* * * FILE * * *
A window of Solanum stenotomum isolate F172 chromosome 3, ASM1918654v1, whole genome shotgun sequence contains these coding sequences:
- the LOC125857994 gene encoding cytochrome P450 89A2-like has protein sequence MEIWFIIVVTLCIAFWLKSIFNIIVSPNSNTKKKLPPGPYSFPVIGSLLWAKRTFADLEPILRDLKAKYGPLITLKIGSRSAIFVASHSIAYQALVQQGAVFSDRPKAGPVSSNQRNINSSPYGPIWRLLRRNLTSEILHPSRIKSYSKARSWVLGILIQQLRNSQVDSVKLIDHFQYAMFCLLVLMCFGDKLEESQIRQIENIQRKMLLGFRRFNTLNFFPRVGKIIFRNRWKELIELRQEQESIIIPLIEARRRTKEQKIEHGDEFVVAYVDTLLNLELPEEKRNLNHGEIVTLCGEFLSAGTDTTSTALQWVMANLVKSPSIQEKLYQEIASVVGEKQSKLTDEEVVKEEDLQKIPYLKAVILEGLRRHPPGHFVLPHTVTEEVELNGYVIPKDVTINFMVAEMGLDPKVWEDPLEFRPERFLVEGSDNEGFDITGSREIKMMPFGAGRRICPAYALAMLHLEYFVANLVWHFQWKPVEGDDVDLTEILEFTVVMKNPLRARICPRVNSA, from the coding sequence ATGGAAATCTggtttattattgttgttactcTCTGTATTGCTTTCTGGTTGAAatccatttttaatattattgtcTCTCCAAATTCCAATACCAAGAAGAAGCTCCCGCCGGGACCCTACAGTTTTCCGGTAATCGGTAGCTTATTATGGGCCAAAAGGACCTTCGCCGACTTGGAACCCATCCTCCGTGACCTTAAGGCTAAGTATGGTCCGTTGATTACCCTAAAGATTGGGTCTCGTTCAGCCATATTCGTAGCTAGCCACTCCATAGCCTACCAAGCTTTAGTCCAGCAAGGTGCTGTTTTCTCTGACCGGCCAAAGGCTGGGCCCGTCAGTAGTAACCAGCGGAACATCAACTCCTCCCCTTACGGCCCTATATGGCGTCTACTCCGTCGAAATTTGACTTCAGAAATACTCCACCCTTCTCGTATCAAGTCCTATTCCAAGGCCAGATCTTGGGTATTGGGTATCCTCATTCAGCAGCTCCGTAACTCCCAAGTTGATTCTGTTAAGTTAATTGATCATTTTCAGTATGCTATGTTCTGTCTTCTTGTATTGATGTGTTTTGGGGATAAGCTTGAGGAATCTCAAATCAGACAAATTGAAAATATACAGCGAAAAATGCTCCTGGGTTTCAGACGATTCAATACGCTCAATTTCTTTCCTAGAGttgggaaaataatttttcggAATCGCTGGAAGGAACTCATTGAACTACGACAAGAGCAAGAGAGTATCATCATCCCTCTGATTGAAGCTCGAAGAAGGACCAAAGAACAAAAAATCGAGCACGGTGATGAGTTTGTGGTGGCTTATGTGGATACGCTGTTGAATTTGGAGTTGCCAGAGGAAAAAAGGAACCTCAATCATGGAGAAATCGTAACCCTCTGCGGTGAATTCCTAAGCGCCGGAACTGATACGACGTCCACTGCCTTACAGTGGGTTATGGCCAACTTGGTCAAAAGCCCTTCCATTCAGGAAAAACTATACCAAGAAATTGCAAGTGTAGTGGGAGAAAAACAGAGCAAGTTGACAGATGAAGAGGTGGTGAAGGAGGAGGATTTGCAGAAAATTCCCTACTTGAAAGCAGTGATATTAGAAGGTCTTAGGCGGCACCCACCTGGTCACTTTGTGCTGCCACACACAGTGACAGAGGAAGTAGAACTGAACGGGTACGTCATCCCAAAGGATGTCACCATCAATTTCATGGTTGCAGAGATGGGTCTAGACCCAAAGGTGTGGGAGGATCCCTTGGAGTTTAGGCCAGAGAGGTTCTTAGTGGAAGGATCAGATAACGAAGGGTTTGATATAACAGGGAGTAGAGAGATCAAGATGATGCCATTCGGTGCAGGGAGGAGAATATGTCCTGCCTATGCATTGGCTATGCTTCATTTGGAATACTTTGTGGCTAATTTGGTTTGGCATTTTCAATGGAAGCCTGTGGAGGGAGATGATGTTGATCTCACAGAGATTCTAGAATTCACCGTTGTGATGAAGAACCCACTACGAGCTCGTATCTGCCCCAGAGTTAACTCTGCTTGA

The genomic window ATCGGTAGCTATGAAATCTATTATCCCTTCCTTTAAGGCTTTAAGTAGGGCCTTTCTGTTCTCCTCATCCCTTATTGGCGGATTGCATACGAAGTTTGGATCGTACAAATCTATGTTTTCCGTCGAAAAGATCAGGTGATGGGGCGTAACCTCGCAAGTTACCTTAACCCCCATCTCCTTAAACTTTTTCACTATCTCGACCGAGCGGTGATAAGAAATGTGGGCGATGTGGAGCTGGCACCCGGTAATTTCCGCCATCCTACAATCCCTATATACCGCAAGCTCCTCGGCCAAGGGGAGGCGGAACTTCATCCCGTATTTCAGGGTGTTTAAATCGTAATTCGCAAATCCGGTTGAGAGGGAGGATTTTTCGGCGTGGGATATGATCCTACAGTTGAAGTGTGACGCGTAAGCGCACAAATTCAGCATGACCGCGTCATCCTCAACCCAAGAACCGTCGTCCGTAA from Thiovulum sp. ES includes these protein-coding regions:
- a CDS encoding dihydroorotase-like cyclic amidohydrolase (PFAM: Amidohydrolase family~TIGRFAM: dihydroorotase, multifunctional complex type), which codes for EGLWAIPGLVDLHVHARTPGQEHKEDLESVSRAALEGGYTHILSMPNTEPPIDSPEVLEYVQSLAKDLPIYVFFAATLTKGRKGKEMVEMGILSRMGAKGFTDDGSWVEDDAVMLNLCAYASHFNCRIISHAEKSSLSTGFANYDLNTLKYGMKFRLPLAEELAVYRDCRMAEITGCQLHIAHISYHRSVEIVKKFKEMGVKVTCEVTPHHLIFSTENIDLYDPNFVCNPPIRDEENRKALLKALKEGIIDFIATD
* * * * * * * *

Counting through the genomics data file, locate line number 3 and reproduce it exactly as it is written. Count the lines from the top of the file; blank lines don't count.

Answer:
The genomic window ATCGGTAGCTATGAAATCTATTATCCCTTCCTTTAAGGCTTTAAGTAGGGCCTTTCTGTTCTCCTCATCCCTTATTGGCGGATTGCATACGAAGTTTGGATCGTACAAATCTATGTTTTCCGTCGAAAAGATCAGGTGATGGGGCGTAACCTCGCAAGTTACCTTAACCCCCATCTCCTTAAACTTTTTCACTATCTCGACCGAGCGGTGATAAGAAATGTGGGCGATGTGGAGCTGGCACCCGGTAATTTCCGCCATCCTACAATCCCTATATACCGCAAGCTCCTCGGCCAAGGGGAGGCGGAACTTCATCCCGTATTTCAGGGTGTTTAAATCGTAATTCGCAAATCCGGTTGAGAGGGAGGATTTTTCGGCGTGGGATATGATCCTACAGTTGAAGTGTGACGCGTAAGCGCACAAATTCAGCATGACCGCGTCATCCTCAACCCAAGAACCGTCGTCCGTAA from Thiovulum sp. ES includes these protein-coding regions: